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Magnificent? Not quite, but a more accurate title -- say, The Perfectly Average Seven -- doesn't pack the marketing punch needed to sell the latest retelling of a very familiar story. This time around, Training Day and The Equalizer director Antoine Fuqua hops in the saddle for a star-studded yarn, lassoing previous collaborators (Denzel Washington, Ethan Hawke) and some shiny new wild cards (Chris Pratt, Vincent D'Onofrio) for a dependable, unsurprising account of blood-soaked frontier justice, delivered by heroic outlaws who are known for their quirky personalities, as well as their lethal hands.
It's 1879, and the mid-sized mining town of Rose Creek finds itself under the manicured thumb of the maniacal and frigid Bartholomew Bogue (Peter Sarsgaard, who sadly disappears for the duration of the movie after a scenery-chewing opening scene). There's plenty of gold coming out of the Rose Creek mines, and Bogue's intimidating the locals into selling their land for pennies on the dollar. The few men brave enough to stand up to this crooked land thief ended up dead, so now the populace cowers in fear.
Salvation for Rose Creek begins with one woman, Emma Cullen (Haley Bennett), who cooks up a longshot of a plan. Emma uses the last of the town's finances to hire an entrepreneurial bounty hunter (Washington), who recruits some guns of his own. And before long, the streets of Rose Creek play host to a bloody -- and I do mean bloody -- stand off between the forces of Sort Of Right, and the thugs of Oh So Very Wrong.
Have you heard that summary before? That's because the plot of The Magnificent Seven already powered a previous Western starring Yul Brenner, Eli Wallach and Steve McQueen that hit in 1960, and that movie additionally was lifted from Akira Kurosawa's Seven Samurai released in 1954. Suffice it to say, this isn't hallowed ground. It's actually been tilled and recycled numerous times, meaning there's a familiarity to the proceedings that walks the line between comfortable and wearisome. Fuqua, however, specializes in gritty stories of questionably moral men who dig down deep and rise up against corruption, and evil forces. I wouldn't be surprised if the original Sevens, both Magnificent and Samurai, were enormous influences on Fuqua as he started making his own movies, so an updated adaptation likely sounded inevitable.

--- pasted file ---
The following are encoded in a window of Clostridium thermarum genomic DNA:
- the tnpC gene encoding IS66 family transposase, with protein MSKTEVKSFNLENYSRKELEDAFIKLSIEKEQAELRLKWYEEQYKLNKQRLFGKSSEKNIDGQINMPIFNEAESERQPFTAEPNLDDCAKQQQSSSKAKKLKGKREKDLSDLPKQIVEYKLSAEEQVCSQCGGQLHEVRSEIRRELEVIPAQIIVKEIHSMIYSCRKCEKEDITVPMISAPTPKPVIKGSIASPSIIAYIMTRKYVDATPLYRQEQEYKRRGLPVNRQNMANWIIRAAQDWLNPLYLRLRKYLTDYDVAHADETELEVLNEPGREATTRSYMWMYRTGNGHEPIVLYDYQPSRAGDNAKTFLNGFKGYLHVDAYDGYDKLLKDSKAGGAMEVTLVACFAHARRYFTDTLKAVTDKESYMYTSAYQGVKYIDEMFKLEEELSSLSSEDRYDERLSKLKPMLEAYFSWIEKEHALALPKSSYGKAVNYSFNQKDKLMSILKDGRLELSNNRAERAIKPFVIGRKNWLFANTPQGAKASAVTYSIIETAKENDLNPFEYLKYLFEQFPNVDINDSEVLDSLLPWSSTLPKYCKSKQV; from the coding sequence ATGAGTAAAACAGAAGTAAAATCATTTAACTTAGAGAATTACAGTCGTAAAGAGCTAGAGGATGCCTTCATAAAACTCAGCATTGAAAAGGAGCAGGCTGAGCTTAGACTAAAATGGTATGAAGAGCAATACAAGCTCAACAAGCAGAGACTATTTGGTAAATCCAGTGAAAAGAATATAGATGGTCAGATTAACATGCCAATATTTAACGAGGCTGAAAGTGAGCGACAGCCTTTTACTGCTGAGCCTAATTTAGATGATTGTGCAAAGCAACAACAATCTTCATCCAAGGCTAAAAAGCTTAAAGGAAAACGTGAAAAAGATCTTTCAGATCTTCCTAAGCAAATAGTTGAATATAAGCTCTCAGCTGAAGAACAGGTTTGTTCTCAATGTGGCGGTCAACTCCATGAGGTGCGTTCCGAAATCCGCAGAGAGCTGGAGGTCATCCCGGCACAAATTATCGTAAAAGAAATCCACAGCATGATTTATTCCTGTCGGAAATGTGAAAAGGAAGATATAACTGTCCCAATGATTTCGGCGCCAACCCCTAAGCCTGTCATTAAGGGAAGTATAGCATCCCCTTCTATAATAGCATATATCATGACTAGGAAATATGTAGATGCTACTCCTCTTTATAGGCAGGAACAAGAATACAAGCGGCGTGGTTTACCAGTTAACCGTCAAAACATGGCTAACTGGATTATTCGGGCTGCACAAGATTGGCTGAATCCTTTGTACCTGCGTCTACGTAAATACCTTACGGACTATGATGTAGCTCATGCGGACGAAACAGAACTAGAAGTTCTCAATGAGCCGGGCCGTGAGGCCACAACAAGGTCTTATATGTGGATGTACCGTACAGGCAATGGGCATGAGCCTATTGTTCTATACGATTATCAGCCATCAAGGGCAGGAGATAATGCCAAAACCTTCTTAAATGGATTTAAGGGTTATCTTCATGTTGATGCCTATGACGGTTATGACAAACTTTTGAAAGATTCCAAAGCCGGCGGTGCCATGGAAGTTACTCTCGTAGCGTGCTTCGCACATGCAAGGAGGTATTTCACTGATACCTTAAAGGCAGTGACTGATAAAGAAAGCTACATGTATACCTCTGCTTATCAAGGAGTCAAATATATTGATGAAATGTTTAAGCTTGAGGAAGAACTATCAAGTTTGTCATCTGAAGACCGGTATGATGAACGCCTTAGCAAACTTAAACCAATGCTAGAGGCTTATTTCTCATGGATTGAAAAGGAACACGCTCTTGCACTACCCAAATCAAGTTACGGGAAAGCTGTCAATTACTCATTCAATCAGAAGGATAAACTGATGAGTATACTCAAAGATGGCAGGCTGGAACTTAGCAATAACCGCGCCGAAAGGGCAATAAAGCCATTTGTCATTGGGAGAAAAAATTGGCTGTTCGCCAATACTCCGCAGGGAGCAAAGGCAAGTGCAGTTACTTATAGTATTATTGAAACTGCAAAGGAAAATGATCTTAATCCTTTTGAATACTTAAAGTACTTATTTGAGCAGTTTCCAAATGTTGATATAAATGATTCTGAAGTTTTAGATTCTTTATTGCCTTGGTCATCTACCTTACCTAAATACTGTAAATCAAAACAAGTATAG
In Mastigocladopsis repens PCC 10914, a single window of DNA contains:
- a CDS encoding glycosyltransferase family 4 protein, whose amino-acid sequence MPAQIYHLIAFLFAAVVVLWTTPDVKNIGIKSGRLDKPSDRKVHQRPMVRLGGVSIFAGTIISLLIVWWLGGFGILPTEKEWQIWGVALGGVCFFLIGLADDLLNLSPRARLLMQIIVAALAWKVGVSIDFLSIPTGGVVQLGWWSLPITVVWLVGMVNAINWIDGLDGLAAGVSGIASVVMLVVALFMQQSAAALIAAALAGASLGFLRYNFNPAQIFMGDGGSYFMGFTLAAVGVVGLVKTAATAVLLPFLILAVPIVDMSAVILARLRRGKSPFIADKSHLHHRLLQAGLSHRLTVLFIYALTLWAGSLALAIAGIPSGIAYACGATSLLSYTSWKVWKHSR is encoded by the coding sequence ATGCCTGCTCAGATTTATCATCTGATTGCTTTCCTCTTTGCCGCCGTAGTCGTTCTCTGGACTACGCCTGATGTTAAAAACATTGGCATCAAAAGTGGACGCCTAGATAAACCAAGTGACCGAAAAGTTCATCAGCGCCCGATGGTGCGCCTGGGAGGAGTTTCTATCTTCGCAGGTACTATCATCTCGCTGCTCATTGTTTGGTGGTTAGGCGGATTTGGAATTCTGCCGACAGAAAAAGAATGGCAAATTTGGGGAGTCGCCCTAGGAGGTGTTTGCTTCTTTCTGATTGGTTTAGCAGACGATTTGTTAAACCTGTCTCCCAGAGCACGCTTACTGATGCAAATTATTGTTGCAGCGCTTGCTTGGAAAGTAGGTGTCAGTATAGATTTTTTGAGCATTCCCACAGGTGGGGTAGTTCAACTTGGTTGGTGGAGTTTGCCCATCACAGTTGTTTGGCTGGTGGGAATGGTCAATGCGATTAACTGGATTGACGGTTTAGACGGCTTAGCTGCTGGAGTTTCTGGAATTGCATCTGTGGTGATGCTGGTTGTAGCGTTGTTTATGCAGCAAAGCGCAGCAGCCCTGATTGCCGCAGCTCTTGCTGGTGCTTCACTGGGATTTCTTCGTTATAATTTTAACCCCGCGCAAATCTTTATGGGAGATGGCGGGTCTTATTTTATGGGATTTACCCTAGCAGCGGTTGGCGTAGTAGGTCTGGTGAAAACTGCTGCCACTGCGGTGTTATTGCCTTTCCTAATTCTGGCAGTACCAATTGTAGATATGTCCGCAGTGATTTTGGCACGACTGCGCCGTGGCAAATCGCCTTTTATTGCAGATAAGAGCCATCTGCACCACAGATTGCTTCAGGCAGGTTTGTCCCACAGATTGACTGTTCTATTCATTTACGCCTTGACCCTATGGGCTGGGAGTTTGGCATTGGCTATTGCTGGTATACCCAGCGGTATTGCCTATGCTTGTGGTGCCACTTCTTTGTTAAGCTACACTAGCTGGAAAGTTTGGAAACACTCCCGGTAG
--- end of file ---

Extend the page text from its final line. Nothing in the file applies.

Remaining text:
Except, the term "remake" has become a dirty word, thanks to spurned efforts such as Ghostbusters and Point Break, and The Magnificent Seven isn't going to convince a lot of detractors that the rehash concept holds a ton of promise. Fuqua's take on the vengeance drama is cold-hearted and ruthless, with the reality of death lurking around every corner for each character -- whether they be a supposed hero, a clear-cut villain of an innocent bystander. Character development is thin amongst the ensemble, particularly when Washington recruits the men on his mission. Quite often, people join the crusade because the movie's title demands that there be seven by the time the final battle arrives.
Fuqua's approach is by-the-book, so we immediately appreciate any time an actor attempts to scribble in the margins and go off of the page. Ethan Hawke hides some tantalizing secrets as a war hero with a mysterious past. And Vincent D'Onofrio immediately grabs us by the lapel with his high-pitched dialogue delivery. His character, Jack Horne, is a bear of a man who tackles and stabs with reckless abandon, and I'm convinced that every line of dialogue he uttered was improvised, because it rarely fits the action of his particular scenes... and yet, it works.
Chris Pratt, meanwhile, is fed the film's laugh lines, but he's too much of a "Movie Star" to blend into the rugged character-actor motif that the dusty Western requires. He tries, but his lawless swagger comes off as an act, while the likes of Washington, Hawke and even Sarsgaard pull the same attitude off with ease. Additionally, when Pratt's paired with Bennett -- who strikes me as a Junior Varsity Jennifer Lawrence -- I could only think of Passengers, the sci-fi romance that marries Pratt and the actual J-Law, due in theaters later this year.
Basically, with Antoine Fuqua's The Magnificent Seven, you get exactly what you paid for, but many of us have paid for it at least two times before. This is a meat and potatoes Western, with two ladles of gravy poured over the top to fill in the narrative cracks. Its macho ensemble isn't trying to reinvent the wagon wheel. They just aim to retell a recognizable, infamous and forceful vengeance tale. And to a certain extent, they have succeeded.
The Magnificent Seven opened the 2016 Toronto International Film Festival.